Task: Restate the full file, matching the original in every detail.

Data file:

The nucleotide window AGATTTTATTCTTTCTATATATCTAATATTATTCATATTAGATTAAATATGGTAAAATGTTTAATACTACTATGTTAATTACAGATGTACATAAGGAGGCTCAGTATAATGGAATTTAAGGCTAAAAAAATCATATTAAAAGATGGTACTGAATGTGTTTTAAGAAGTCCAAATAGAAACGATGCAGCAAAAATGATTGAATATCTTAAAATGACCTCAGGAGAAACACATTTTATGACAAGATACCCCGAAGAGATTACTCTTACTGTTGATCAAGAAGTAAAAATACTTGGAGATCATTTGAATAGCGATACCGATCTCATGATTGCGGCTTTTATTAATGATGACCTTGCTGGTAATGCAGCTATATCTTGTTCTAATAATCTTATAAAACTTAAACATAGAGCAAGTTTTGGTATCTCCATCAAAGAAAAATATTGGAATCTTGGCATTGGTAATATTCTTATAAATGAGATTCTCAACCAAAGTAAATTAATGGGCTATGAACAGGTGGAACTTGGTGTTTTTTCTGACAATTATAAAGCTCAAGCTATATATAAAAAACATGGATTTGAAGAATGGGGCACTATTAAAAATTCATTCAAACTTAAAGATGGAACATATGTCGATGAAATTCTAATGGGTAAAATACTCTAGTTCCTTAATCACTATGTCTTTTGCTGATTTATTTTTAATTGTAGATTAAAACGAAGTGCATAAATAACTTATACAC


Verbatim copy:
The nucleotide window AGATTTTATTCTTTCTATATATCTAATATTATTCATATTAGATTAAATATGGTAAAATGTTTAATACTACTATGTTAATTACAGATGTACATAAGGAGGCTCAGTATAATGGAATTTAAGGCTAAAAAAATCATATTAAAAGATGGTACTGAATGTGTTTTAAGAAGTCCAAATAGAAACGATGCAGCAAAAATGATTGAATATCTTAAAATGACCTCAGGAGAAACACATTTTATGACAAGATACCCCGAAGAGATTACTCTTACTGTTGATCAAGAAGTAAAAATACTTGGAGATCATTTGAATAGCGATACCGATCTCATGATTGCGGCTTTTATTAATGATGACCTTGCTGGTAATGCAGCTATATCTTGTTCTAATAATCTTATAAAACTTAAACATAGAGCAAGTTTTGGTATCTCCATCAAAGAAAAATATTGGAATCTTGGCATTGGTAATATTCTTATAAATGAGATTCTCAACCAAAGTAAATTAATGGGCTATGAACAGGTGGAACTTGGTGTTTTTTCTGACAATTATAAAGCTCAAGCTATATATAAAAAACATGGATTTGAAGAATGGGGCACTATTAAAAATTCATTCAAACTTAAAGATGGAACATATGTCGATGAAATTCTAATGGGTAAAATACTCTAGTTCCTTAATCACTATGTCTTTTGCTGATTTATTTTTAATTGTAGATTAAAACGAAGTGCATAAATAACTTATACAC